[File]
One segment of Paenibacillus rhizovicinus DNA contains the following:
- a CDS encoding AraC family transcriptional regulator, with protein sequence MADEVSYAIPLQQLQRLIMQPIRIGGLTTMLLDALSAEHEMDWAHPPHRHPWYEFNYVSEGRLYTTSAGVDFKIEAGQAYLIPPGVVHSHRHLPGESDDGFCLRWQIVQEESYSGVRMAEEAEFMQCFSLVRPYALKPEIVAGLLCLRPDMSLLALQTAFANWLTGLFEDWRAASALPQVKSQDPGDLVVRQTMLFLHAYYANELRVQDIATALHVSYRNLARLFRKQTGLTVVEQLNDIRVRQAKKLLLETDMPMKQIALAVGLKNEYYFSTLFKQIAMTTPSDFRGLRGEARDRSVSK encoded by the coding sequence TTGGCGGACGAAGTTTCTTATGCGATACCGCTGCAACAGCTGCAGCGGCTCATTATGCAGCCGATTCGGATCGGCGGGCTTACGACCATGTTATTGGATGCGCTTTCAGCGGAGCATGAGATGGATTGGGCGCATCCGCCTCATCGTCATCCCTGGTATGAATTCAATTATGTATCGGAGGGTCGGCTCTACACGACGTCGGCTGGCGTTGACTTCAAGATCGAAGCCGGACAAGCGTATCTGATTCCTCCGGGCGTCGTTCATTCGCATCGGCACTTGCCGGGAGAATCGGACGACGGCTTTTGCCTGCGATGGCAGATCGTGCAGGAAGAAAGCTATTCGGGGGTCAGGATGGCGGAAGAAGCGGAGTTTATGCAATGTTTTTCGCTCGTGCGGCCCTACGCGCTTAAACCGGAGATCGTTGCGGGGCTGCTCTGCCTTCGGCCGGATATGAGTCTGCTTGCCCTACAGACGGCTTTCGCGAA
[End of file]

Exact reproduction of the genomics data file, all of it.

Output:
One segment of Paenibacillus rhizovicinus DNA contains the following:
- a CDS encoding AraC family transcriptional regulator, with protein sequence MADEVSYAIPLQQLQRLIMQPIRIGGLTTMLLDALSAEHEMDWAHPPHRHPWYEFNYVSEGRLYTTSAGVDFKIEAGQAYLIPPGVVHSHRHLPGESDDGFCLRWQIVQEESYSGVRMAEEAEFMQCFSLVRPYALKPEIVAGLLCLRPDMSLLALQTAFANWLTGLFEDWRAASALPQVKSQDPGDLVVRQTMLFLHAYYANELRVQDIATALHVSYRNLARLFRKQTGLTVVEQLNDIRVRQAKKLLLETDMPMKQIALAVGLKNEYYFSTLFKQIAMTTPSDFRGLRGEARDRSVSK encoded by the coding sequence TTGGCGGACGAAGTTTCTTATGCGATACCGCTGCAACAGCTGCAGCGGCTCATTATGCAGCCGATTCGGATCGGCGGGCTTACGACCATGTTATTGGATGCGCTTTCAGCGGAGCATGAGATGGATTGGGCGCATCCGCCTCATCGTCATCCCTGGTATGAATTCAATTATGTATCGGAGGGTCGGCTCTACACGACGTCGGCTGGCGTTGACTTCAAGATCGAAGCCGGACAAGCGTATCTGATTCCTCCGGGCGTCGTTCATTCGCATCGGCACTTGCCGGGAGAATCGGACGACGGCTTTTGCCTGCGATGGCAGATCGTGCAGGAAGAAAGCTATTCGGGGGTCAGGATGGCGGAAGAAGCGGAGTTTATGCAATGTTTTTCGCTCGTGCGGCCCTACGCGCTTAAACCGGAGATCGTTGCGGGGCTGCTCTGCCTTCGGCCGGATATGAGTCTGCTTGCCCTACAGACGGCTTTCGCGAA